The ‘Could not find SDK “Microsoft.WinJS.2.0.Preview, Version= 1.0”.’ error
As we move closer to the official release date, make sure you’re thinking about upgrading your app code to the release version of Windows 8.1. Luckily, updating a HTML/JS solution to target the release build of Windows 8.1 is quite easy and only requires a few minor changes to the code.
Updating a project to the release build of Windows 8.1
After Windows 8.1 releases for general availability on October 18th, we recommend you switch from developing on any preview versions of Windows 8.1 and Visual Studio to the final release versions. But between then and now, continue developing on the various preview releases. When doing so, make sure you’re developing on the right combination of Windows, Visual Studio, and WinJS so you don’t run into any issues.
Use the following table to determine which versions / builds of Windows, WinJS, and Visual Studio 2013 you should use for your development environment.
After you’ve updated the version of Visual Studio 2013 and Windows 8.1 on your development machine, you’ll need to update your existing solutions to Windows 8.1. First, update the reference in the project to the installed version of WinJS. This is the reference that pulls ‘base.js’, ‘ui.js’, ‘ui-light.css’, and ‘ui-dark.css’ into your solution.
To update the reference, follow these steps:
- In the Solution Explorer, expand the References folder, right-click the reference to the pre-release version of Windows 8.1 (e.g. “Microsoft.WinJS.2.0.Preview” or “Microsoft.WinJS.2.0.Preview.RC”), and click Remove.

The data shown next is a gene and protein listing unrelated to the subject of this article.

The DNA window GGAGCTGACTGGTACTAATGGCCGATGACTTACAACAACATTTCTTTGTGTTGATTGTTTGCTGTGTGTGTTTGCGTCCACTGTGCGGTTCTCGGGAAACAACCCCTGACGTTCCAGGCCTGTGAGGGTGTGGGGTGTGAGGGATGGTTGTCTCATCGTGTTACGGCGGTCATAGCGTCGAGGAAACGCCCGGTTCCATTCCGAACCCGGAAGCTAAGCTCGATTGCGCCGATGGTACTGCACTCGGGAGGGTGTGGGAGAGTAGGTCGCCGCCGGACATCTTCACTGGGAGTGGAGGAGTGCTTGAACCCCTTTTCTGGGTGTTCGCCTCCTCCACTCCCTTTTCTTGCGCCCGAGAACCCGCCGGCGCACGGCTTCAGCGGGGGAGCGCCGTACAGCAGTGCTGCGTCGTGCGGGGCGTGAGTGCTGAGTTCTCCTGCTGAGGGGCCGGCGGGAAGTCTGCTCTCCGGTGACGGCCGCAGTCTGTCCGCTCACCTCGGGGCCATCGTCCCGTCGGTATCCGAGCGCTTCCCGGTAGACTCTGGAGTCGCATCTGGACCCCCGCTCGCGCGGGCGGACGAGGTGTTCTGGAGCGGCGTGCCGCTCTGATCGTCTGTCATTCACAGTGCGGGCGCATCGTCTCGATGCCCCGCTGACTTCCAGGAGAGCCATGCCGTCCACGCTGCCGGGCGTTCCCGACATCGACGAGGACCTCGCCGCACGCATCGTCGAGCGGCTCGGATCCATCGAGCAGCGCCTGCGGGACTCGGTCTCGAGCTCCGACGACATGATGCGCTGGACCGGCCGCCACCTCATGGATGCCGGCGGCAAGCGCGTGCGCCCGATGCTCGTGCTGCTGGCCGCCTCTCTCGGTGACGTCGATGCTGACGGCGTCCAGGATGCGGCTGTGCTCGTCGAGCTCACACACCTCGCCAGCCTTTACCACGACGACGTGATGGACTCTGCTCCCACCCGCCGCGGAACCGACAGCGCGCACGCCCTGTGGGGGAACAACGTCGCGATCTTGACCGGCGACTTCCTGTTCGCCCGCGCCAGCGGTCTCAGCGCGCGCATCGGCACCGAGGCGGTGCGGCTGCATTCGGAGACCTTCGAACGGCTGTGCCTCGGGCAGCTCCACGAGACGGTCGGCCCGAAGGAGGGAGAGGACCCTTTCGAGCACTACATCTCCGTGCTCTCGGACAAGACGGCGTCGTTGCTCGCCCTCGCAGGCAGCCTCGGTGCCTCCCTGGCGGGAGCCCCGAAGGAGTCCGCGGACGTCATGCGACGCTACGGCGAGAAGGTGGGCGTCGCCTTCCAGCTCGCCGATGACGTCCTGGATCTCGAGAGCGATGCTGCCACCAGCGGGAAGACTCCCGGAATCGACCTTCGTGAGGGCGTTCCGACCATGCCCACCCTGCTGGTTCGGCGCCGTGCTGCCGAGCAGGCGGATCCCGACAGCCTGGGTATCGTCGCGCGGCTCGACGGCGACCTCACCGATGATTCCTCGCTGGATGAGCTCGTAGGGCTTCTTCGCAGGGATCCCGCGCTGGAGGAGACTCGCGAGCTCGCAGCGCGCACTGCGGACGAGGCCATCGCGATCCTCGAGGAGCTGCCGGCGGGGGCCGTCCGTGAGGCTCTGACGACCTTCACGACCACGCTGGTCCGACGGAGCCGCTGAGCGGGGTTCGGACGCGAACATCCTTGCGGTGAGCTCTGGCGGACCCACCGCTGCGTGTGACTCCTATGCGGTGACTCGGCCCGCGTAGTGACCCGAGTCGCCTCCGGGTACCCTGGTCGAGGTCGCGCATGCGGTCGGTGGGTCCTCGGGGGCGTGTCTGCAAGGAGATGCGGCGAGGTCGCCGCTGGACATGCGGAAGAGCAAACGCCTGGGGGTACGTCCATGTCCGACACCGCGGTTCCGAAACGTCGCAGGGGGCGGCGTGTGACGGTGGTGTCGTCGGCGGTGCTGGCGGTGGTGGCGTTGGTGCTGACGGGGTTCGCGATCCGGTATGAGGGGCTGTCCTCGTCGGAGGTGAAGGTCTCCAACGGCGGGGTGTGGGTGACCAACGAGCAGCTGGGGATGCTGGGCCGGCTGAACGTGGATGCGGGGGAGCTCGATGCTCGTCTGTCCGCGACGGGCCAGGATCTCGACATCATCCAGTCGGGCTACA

- Right-click References again and click Add Reference.
Next, update all the <script> and <link> tags in your solution that reference the WinJS libraries and style sheets. For most apps, these tags appear in the default.html file at the root of the solution and in the HTML files of any Page Controls you’ve added. In the templates provided by Visual Studio, these references are preceded by a comment that identifies them.
Tip: You can make a global change using the Find and Replace window in Visual Studio 2013. Just replace all instances of ‘Microsoft.WinJS.2.0.Preview’ with ‘Microsoft.WinJS.2.0’.
In the previous example, you’ll need to change the tags to the following HTML:
1 <link rel=<span>"stylesheet"</span> href=<span>"//Microsoft.WinJS.2.0/css/ui-light.css"</span> /><br /><script src=<span>"//Microsoft.WinJS.2.0/js/base.js"</span>></script><br /><script src=<span>"//Microsoft.WinJS.2.0/js/ui.js"</span>></script><br />
You can also find more info about the supported frameworks on MSDN.
Retargeting from Windows 8 to Windows 8.1
With Visual Studio 2013 RC, you can easily update a Windows Store app solution so that it targets the correct version of Windows 8.1 and WinJS. When you first open the older solution in Visual Studio, you’ll be prompted to retarget the solution.
Message from Visual Studio reminding you to retarget your solution to Windows 8.1
Note: No changes are made to your solution when you click OK in this dialog box. Your app continues to run as intended on Windows 8 machines.
To retarget your Windows 8 solution to Windows 8.1, right-click the solution file in Solution Explorer and click Retarget to Windows 8.1.
The menu in Solution Explorer where you retarget your app for Windows 8.1
Visual Studio 2013 does much of the work for you: it updates the References for the project in the solution files and even updates the <script> and <tag> files in default.html.
For more info about upgrading apps from Windows 8 to Windows 8.1, see “Migrating Windows Store apps to Windows 8.1.”
And that’s all there is to it
As we approach the general availability of Windows 8.1, now is the time to get your apps up and running on Windows 8.1. If you make sure you have the right versions of Windows 8.1, WinJS, and Visual Studio 2013, you should have no problems taking advantage of all the new features that Windows 8.1 has to offer. Thank you for reading and keep on developing apps!